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The 24-year-old Trinidad and Tobago international helped to lift the Black Cats out of the Premier League's bottom three, albeit briefly, last weekend with a double in the 4-0 rout of West Brom.

Victory over the Baggies, and perhaps more importantly, the manner in which it was achieved, sent spirits soaring on Wearside as the post-Roy Keane era took a further turn for the better.

However, Jones and his team-mates head for surprise package Hull on Saturday knowing they need to build upon that foundation if they are to drag themselves clear of the developing scrap at the foot of the table.

While West Brom and Blackburn, who have appointed Sam Allardyce as manager, are in danger of being cut adrift, just five points separate Sunderland in 18th place from Portsmouth in eighth, and Jones knows just how important a consistent run of results could be.

He said: "The thing is, from eighth place to last place in the league, it is so tight, so I don't think any teams in those positions will be thinking it is going to be a relegation battle.

"It's just like the Championship, or League One or League Two, where I have been for years, you have a couple of wins and you are right up the table; you have a couple of losses, and you are back down.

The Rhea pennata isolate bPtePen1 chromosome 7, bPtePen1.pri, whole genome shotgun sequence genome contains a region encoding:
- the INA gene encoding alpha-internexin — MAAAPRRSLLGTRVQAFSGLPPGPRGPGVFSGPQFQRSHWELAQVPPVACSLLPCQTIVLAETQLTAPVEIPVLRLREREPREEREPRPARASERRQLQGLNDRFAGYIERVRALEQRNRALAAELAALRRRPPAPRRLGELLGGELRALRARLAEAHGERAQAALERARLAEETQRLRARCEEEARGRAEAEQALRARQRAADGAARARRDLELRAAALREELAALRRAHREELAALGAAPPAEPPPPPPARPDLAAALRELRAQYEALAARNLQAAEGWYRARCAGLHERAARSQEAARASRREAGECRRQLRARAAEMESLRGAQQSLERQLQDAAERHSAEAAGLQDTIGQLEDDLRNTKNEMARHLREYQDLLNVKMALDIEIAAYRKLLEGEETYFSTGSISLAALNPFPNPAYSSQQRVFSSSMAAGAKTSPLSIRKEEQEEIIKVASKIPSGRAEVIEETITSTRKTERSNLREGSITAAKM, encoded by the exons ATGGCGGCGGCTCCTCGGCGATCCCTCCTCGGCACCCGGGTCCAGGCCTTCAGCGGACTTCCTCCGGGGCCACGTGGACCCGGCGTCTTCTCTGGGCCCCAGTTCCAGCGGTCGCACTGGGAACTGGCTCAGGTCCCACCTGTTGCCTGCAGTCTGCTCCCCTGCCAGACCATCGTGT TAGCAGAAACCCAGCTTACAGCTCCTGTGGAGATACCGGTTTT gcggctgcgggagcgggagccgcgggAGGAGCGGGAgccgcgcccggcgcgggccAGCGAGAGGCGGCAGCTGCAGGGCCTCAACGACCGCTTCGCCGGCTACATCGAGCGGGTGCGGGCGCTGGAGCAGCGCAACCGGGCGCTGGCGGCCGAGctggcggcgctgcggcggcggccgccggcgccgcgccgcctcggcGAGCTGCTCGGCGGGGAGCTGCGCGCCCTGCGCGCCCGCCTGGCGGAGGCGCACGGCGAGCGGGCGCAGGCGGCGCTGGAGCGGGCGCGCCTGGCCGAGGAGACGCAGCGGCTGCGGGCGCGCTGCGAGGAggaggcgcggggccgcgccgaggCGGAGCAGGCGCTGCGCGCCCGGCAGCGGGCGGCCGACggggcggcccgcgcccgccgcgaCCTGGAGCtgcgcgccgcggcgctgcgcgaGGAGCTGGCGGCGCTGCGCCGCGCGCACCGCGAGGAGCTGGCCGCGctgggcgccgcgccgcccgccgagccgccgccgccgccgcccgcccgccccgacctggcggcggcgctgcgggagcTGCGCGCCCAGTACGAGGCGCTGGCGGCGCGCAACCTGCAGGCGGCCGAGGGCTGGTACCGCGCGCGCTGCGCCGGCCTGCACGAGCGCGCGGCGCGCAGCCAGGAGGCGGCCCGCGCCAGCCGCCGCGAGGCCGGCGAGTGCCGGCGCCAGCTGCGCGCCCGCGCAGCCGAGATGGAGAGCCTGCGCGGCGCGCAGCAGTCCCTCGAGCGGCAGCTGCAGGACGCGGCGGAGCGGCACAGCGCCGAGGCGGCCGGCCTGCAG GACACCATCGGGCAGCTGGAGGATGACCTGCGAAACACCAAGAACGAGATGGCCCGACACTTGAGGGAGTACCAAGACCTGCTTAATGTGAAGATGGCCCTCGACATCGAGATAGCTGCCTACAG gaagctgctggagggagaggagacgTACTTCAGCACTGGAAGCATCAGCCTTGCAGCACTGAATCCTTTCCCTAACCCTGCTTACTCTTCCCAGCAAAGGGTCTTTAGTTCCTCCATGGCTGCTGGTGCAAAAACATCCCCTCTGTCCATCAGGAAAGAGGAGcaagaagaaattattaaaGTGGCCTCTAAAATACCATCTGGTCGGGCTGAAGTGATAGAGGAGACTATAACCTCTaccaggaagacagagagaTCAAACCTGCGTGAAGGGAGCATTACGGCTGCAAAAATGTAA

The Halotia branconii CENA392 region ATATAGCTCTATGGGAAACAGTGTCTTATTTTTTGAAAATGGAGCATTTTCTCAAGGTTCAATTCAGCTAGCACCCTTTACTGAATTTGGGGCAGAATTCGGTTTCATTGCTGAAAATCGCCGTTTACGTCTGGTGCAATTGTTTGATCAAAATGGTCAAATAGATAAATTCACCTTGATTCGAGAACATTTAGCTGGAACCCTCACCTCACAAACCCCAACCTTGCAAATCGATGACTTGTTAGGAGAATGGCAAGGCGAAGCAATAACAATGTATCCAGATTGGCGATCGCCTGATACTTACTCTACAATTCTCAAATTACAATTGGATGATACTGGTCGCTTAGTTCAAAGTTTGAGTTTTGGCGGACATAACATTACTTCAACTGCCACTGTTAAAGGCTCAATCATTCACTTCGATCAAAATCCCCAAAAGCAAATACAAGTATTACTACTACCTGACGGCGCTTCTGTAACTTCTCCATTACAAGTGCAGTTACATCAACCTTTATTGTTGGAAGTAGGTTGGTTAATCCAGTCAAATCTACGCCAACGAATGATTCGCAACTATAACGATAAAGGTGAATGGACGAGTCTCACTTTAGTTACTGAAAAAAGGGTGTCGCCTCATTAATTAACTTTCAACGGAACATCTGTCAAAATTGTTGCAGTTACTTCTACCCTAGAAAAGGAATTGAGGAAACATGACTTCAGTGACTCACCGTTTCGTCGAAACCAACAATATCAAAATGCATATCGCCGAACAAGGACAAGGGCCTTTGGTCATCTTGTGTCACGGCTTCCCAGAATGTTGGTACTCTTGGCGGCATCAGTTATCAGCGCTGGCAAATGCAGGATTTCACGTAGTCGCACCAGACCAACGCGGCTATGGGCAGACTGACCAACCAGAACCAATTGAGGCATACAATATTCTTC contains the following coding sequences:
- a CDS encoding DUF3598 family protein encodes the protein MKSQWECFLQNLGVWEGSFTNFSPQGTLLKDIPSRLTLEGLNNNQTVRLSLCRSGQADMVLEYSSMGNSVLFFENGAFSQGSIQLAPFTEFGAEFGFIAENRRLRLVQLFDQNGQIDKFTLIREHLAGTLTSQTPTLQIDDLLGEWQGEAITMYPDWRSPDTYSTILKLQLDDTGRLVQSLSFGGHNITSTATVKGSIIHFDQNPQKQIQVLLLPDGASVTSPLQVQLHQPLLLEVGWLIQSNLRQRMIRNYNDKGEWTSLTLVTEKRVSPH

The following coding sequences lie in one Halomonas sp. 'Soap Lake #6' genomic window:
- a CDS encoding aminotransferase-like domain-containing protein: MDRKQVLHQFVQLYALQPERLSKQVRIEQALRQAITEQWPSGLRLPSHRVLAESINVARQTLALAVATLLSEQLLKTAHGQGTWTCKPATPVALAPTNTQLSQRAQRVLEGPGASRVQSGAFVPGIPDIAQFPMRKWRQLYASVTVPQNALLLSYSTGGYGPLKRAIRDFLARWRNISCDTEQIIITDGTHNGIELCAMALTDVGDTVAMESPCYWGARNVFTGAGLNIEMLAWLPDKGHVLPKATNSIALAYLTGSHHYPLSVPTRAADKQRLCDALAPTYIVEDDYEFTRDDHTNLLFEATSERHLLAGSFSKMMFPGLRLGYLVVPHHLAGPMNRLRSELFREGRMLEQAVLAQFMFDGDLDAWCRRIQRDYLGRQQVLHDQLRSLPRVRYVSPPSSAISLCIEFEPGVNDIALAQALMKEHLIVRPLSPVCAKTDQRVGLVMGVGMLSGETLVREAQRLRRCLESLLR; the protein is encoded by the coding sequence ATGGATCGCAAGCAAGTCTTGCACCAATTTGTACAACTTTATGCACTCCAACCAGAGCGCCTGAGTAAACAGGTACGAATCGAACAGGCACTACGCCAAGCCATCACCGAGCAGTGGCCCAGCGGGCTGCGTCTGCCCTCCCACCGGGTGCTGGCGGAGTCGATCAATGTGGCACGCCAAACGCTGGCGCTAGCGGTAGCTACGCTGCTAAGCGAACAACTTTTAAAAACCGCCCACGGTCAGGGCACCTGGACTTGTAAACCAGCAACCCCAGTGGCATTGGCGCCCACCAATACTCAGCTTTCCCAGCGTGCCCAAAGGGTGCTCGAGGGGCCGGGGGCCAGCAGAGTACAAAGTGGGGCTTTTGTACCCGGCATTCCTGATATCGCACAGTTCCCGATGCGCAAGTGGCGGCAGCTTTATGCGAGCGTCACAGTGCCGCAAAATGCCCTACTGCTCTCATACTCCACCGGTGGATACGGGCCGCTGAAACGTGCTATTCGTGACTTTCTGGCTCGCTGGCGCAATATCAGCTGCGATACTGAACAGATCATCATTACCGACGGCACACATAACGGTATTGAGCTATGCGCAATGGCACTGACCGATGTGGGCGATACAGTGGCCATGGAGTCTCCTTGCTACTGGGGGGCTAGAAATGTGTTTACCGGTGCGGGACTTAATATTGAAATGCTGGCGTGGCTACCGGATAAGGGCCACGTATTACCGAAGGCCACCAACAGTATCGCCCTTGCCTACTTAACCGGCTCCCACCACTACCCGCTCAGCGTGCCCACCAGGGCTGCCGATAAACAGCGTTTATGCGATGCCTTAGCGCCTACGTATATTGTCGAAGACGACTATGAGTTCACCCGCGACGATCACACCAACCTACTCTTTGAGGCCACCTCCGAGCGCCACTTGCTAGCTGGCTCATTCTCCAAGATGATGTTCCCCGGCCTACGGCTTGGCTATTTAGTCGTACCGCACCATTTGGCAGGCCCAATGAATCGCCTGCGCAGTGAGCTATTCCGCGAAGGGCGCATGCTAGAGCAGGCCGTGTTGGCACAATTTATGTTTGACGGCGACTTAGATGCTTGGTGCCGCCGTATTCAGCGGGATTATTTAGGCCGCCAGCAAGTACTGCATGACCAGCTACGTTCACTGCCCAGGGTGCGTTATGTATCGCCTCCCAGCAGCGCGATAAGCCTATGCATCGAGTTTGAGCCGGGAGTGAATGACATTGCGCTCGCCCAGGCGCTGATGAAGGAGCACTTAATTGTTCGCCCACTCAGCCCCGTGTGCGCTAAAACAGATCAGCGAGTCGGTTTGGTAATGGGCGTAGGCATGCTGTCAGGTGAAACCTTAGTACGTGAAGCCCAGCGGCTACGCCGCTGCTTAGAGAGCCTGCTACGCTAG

"That's what's happening this year. All we need to do is just maintain that progression.

"One win gets you so far. We are not really going to worry about relegation until it has separated, and at the moment, it has not.

"There are a lot of big teams down there and you don't know what is going to happen.

"Every game from now until the table irons itself out and there is some space in between the relegation zone and mid-table, we need to be on that type of form and winning games until that time comes.

"Whenever that is, we don't know, but hopefully it will be in the next three, four, five games.

"We just need to keep progressing."

Keane's resignation came after a 4-1 home drubbing by Bolton - their fourth on the trot at the Stadium of Light - extended their depressing run to six defeats in seven games.

Caretaker boss Ricky Sbragia came close to addressing that situation in the most unlikely of surroundings when he took his side to Manchester United in his first game and left with only Nemanja Vidic's late strike denying them a famous point.

He did enough in his first week at the helm to persuade chairman Niall Quinn that he had to be considered as he searched for Keane's successor, and events since have simply enhanced his reputation within both the boardroom and the dressing room.

Whether that could eventually lead to his permanent appointment remains to be seen - Ladbrokes are quoting him as a 9/4 favourite - but there is growing support among the players for his candidacy.

Jones said: "We have been working with Ricky. He has our respect and we have his.

"He is basically continuing the work he has been doing behind the scenes and just trying to take the club and the team forward.

"The only thing you could do was be happy for him is he was made permanent manager.

"At the same time, he is just doing his job. But you don't have control.

"A new manager could come in and get rid of all of them, so you don't have control of the situation.

"All we have to do right now is just work together and work for the team, work for the club and see how far that gets us."